Investors propel St. Jude Medical to new heights over its 2013 rebound

St. Jude Medical ($STJ) is on its way toward concluding a remarkable year on Wall Street. Stock price gains for the Minnesota devicemaker surpassed 67% over the last 12 months, reflecting shareholder confidence over new product launches, higher earnings projections and a massive share repurchase program now underway.

Early on Dec. 19, St. Jude's stock traded at the $60.53 mark, up from a 52-week high of $59.39 in mid-day trading from Dec. 2 that Zacks Equity Research noted in a report a day later. By contrast, St. Jude closed at $36.15 on Dec. 19, 2012. Investors pushed the price up all year, but as Zacks explained, interest kicked into overdrive with St. Jude's 2013 third-quarter earnings release in October. It took months of job cuts, consolidation and M&A activity to get there, but the company reported a jump in net income of more than 40%. Revenue also grew slightly overall, despite flat demand for products in the CRM space and declining pacemaker sales. That itself was a big improvement over the previous year.

Through 2013, St. Jude had made strategic acquisitions of companies such as Nanostim, maker of the first leadless pacemaker. The company has also racked up important wins including a new CE mark for a larger size of its Portico transcatheter aortic heart valve implant, crucial for what has become a competitive European market for TAVI procedures. St. Jude also launched two major studies earlier in December to test a new neurostimulation approach for chronic pain and a neuromodulation combination treatment for back and leg pain, among many advances on the clinical and regulatory front all year.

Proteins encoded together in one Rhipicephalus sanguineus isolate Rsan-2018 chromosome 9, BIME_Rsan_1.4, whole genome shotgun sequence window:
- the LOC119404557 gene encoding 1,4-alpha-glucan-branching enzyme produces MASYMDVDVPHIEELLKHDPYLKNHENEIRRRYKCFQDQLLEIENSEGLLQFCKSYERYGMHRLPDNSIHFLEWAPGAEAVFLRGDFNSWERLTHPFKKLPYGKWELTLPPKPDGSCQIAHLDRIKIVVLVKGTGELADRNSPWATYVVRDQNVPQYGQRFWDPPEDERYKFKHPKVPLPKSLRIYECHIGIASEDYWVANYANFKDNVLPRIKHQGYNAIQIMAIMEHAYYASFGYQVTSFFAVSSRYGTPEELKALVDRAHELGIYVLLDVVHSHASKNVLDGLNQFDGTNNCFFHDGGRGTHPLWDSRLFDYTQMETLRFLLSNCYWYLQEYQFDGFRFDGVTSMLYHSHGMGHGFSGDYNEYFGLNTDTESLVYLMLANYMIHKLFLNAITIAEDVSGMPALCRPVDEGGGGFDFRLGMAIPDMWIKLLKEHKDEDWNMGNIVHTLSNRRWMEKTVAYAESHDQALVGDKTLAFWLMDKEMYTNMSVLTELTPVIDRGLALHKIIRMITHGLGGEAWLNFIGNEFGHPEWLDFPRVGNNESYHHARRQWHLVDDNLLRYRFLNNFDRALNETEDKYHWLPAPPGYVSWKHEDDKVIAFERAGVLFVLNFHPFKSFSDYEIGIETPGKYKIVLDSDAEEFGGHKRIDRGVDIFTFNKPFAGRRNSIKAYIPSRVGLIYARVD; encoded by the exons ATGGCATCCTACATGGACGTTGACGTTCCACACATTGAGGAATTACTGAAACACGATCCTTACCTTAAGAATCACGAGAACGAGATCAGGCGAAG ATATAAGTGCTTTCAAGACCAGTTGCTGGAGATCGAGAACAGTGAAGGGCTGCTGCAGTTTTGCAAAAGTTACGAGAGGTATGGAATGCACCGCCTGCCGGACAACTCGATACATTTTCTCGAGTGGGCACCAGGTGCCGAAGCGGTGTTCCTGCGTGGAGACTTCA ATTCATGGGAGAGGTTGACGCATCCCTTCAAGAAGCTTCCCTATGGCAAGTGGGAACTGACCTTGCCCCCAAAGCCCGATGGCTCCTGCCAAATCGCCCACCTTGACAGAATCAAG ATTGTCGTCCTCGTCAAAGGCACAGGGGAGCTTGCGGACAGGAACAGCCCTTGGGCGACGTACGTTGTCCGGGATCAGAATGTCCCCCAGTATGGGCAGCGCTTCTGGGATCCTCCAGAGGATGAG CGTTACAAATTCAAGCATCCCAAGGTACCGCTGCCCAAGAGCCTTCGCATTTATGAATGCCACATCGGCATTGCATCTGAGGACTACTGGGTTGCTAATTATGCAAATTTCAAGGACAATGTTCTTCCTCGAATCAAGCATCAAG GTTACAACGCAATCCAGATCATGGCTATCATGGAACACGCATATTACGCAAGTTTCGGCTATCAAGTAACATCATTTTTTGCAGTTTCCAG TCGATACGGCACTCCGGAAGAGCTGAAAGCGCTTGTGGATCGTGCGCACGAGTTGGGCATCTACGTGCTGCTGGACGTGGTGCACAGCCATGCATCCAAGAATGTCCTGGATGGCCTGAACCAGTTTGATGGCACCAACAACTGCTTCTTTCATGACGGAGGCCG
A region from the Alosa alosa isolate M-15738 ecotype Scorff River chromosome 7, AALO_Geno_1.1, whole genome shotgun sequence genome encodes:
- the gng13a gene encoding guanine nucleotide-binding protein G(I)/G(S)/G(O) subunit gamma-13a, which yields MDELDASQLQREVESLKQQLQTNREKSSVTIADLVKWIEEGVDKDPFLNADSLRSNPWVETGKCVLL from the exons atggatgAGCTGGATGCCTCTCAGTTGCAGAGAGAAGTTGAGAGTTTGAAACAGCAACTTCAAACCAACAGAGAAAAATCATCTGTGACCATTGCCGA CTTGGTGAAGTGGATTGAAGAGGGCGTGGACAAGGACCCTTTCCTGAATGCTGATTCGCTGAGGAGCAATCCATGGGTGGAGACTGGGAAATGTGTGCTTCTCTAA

Another big step: St. Jude's board voted earlier this month to authorize a $700 million share repurchase plan, a major stab at boosting long-term shareholder value.

The positivity is a long way from the issues St. Jude faced in 2011, after recalling its Riata defibrillator leads due to a number of production flaws. Replacement lead Durata also generated some controversy, including an FDA warning letter focused on manufacturing problems and shareholder lawsuits alleging Durata leads also were faulty and that St. Jude downplayed the risks.

Bad impressions can be hard to change. But St. Jude focused quietly over the last year on trying to refocus attention on accomplishments. Because executives took action on job cuts, reorganized, and heavily highlighted positive results as they came in, investors appear to have been swayed toward forgiveness. They may get angry again, however. Just this month, St. Jude pulled the plug on a U.S. clinical trial for its EnligHTN IV renal denervation system, with plans to try again in the future using a new protocol. Archrival Medtronic, meanwhile, kicked off another renal denervation trial and is poised to reach the market first. We'll see if investors are in a forgiving mood when that happens.

- read the Zacks report

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